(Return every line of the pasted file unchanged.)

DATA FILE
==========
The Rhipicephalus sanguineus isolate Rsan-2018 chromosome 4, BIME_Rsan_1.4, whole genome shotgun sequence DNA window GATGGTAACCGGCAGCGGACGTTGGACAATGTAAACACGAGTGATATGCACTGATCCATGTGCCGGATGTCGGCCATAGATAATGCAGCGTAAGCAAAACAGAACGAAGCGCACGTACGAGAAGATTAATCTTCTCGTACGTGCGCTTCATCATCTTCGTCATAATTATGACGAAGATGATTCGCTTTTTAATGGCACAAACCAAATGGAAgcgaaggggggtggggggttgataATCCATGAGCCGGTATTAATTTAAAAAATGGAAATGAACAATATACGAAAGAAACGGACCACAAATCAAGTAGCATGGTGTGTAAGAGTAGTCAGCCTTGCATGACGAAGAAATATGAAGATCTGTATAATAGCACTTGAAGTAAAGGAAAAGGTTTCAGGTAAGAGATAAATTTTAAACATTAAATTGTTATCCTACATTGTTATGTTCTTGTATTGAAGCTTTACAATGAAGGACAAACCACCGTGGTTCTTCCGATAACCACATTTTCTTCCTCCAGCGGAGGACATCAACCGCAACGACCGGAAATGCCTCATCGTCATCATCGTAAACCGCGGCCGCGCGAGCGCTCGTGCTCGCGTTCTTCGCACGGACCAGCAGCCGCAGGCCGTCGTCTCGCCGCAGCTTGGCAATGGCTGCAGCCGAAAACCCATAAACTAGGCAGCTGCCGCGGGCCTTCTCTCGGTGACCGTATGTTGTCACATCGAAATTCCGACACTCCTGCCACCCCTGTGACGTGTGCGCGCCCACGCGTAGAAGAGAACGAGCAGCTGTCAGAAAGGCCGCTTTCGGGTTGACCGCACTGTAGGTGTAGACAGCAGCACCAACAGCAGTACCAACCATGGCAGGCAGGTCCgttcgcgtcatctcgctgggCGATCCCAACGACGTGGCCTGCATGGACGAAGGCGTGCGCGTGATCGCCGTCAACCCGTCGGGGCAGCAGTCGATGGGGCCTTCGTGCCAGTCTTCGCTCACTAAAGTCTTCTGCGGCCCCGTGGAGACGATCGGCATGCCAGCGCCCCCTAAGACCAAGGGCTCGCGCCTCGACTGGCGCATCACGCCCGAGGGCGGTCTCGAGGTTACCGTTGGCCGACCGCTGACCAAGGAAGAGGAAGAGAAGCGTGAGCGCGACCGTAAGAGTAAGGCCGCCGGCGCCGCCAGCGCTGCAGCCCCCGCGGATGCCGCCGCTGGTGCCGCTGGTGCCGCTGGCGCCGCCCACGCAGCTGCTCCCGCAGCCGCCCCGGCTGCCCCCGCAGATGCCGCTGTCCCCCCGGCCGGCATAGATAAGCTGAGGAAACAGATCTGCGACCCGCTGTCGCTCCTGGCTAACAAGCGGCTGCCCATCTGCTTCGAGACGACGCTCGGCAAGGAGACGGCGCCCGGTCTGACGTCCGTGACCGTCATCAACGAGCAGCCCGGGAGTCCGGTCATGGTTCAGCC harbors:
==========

The Rhipicephalus sanguineus isolate Rsan-2018 chromosome 4, BIME_Rsan_1.4, whole genome shotgun sequence DNA window GATGGTAACCGGCAGCGGACGTTGGACAATGTAAACACGAGTGATATGCACTGATCCATGTGCCGGATGTCGGCCATAGATAATGCAGCGTAAGCAAAACAGAACGAAGCGCACGTACGAGAAGATTAATCTTCTCGTACGTGCGCTTCATCATCTTCGTCATAATTATGACGAAGATGATTCGCTTTTTAATGGCACAAACCAAATGGAAgcgaaggggggtggggggttgataATCCATGAGCCGGTATTAATTTAAAAAATGGAAATGAACAATATACGAAAGAAACGGACCACAAATCAAGTAGCATGGTGTGTAAGAGTAGTCAGCCTTGCATGACGAAGAAATATGAAGATCTGTATAATAGCACTTGAAGTAAAGGAAAAGGTTTCAGGTAAGAGATAAATTTTAAACATTAAATTGTTATCCTACATTGTTATGTTCTTGTATTGAAGCTTTACAATGAAGGACAAACCACCGTGGTTCTTCCGATAACCACATTTTCTTCCTCCAGCGGAGGACATCAACCGCAACGACCGGAAATGCCTCATCGTCATCATCGTAAACCGCGGCCGCGCGAGCGCTCGTGCTCGCGTTCTTCGCACGGACCAGCAGCCGCAGGCCGTCGTCTCGCCGCAGCTTGGCAATGGCTGCAGCCGAAAACCCATAAACTAGGCAGCTGCCGCGGGCCTTCTCTCGGTGACCGTATGTTGTCACATCGAAATTCCGACACTCCTGCCACCCCTGTGACGTGTGCGCGCCCACGCGTAGAAGAGAACGAGCAGCTGTCAGAAAGGCCGCTTTCGGGTTGACCGCACTGTAGGTGTAGACAGCAGCACCAACAGCAGTACCAACCATGGCAGGCAGGTCCgttcgcgtcatctcgctgggCGATCCCAACGACGTGGCCTGCATGGACGAAGGCGTGCGCGTGATCGCCGTCAACCCGTCGGGGCAGCAGTCGATGGGGCCTTCGTGCCAGTCTTCGCTCACTAAAGTCTTCTGCGGCCCCGTGGAGACGATCGGCATGCCAGCGCCCCCTAAGACCAAGGGCTCGCGCCTCGACTGGCGCATCACGCCCGAGGGCGGTCTCGAGGTTACCGTTGGCCGACCGCTGACCAAGGAAGAGGAAGAGAAGCGTGAGCGCGACCGTAAGAGTAAGGCCGCCGGCGCCGCCAGCGCTGCAGCCCCCGCGGATGCCGCCGCTGGTGCCGCTGGTGCCGCTGGCGCCGCCCACGCAGCTGCTCCCGCAGCCGCCCCGGCTGCCCCCGCAGATGCCGCTGTCCCCCCGGCCGGCATAGATAAGCTGAGGAAACAGATCTGCGACCCGCTGTCGCTCCTGGCTAACAAGCGGCTGCCCATCTGCTTCGAGACGACGCTCGGCAAGGAGACGGCGCCCGGTCTGACGTCCGTGACCGTCATCAACGAGCAGCCCGGGAGTCCGGTCATGGTTCAGCC harbors: